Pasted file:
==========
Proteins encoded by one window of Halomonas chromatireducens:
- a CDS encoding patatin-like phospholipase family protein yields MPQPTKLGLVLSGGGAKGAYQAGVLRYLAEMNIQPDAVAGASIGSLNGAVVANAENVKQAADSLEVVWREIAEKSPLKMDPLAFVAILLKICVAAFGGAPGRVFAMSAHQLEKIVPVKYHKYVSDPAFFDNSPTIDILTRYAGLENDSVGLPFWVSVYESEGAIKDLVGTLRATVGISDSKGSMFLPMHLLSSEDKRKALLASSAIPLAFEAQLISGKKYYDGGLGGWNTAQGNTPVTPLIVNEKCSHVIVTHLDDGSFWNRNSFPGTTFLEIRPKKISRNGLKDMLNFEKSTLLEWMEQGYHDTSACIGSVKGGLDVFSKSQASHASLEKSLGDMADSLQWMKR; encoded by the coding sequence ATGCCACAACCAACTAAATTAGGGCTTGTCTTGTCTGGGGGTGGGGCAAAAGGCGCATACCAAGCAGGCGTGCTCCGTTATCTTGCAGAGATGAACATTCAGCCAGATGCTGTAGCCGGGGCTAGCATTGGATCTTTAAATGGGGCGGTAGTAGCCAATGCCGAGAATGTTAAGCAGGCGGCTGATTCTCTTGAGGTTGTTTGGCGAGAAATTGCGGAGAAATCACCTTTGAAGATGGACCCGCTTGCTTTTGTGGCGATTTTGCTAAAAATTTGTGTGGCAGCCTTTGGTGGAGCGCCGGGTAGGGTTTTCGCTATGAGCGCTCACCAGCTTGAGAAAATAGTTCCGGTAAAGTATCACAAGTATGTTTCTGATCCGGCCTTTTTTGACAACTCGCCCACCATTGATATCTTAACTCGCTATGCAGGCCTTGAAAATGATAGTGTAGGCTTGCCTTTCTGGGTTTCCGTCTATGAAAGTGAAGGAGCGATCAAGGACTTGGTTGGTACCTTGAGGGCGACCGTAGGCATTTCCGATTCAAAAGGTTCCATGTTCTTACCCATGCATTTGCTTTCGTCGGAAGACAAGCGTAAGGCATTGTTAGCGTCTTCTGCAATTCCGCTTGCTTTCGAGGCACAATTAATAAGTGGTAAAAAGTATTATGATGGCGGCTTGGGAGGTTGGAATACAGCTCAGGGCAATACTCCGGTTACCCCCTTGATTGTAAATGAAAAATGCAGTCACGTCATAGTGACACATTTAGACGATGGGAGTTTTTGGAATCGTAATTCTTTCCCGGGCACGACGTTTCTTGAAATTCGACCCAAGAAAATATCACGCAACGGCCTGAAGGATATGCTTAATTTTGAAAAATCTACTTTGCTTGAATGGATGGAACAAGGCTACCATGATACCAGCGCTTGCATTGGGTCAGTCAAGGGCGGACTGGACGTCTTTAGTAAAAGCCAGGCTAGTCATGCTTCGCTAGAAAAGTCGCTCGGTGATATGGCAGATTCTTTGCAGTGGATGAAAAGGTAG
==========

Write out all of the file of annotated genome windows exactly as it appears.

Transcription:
Proteins encoded by one window of Halomonas chromatireducens:
- a CDS encoding patatin-like phospholipase family protein yields MPQPTKLGLVLSGGGAKGAYQAGVLRYLAEMNIQPDAVAGASIGSLNGAVVANAENVKQAADSLEVVWREIAEKSPLKMDPLAFVAILLKICVAAFGGAPGRVFAMSAHQLEKIVPVKYHKYVSDPAFFDNSPTIDILTRYAGLENDSVGLPFWVSVYESEGAIKDLVGTLRATVGISDSKGSMFLPMHLLSSEDKRKALLASSAIPLAFEAQLISGKKYYDGGLGGWNTAQGNTPVTPLIVNEKCSHVIVTHLDDGSFWNRNSFPGTTFLEIRPKKISRNGLKDMLNFEKSTLLEWMEQGYHDTSACIGSVKGGLDVFSKSQASHASLEKSLGDMADSLQWMKR; encoded by the coding sequence ATGCCACAACCAACTAAATTAGGGCTTGTCTTGTCTGGGGGTGGGGCAAAAGGCGCATACCAAGCAGGCGTGCTCCGTTATCTTGCAGAGATGAACATTCAGCCAGATGCTGTAGCCGGGGCTAGCATTGGATCTTTAAATGGGGCGGTAGTAGCCAATGCCGAGAATGTTAAGCAGGCGGCTGATTCTCTTGAGGTTGTTTGGCGAGAAATTGCGGAGAAATCACCTTTGAAGATGGACCCGCTTGCTTTTGTGGCGATTTTGCTAAAAATTTGTGTGGCAGCCTTTGGTGGAGCGCCGGGTAGGGTTTTCGCTATGAGCGCTCACCAGCTTGAGAAAATAGTTCCGGTAAAGTATCACAAGTATGTTTCTGATCCGGCCTTTTTTGACAACTCGCCCACCATTGATATCTTAACTCGCTATGCAGGCCTTGAAAATGATAGTGTAGGCTTGCCTTTCTGGGTTTCCGTCTATGAAAGTGAAGGAGCGATCAAGGACTTGGTTGGTACCTTGAGGGCGACCGTAGGCATTTCCGATTCAAAAGGTTCCATGTTCTTACCCATGCATTTGCTTTCGTCGGAAGACAAGCGTAAGGCATTGTTAGCGTCTTCTGCAATTCCGCTTGCTTTCGAGGCACAATTAATAAGTGGTAAAAAGTATTATGATGGCGGCTTGGGAGGTTGGAATACAGCTCAGGGCAATACTCCGGTTACCCCCTTGATTGTAAATGAAAAATGCAGTCACGTCATAGTGACACATTTAGACGATGGGAGTTTTTGGAATCGTAATTCTTTCCCGGGCACGACGTTTCTTGAAATTCGACCCAAGAAAATATCACGCAACGGCCTGAAGGATATGCTTAATTTTGAAAAATCTACTTTGCTTGAATGGATGGAACAAGGCTACCATGATACCAGCGCTTGCATTGGGTCAGTCAAGGGCGGACTGGACGTCTTTAGTAAAAGCCAGGCTAGTCATGCTTCGCTAGAAAAGTCGCTCGGTGATATGGCAGATTCTTTGCAGTGGATGAAAAGGTAG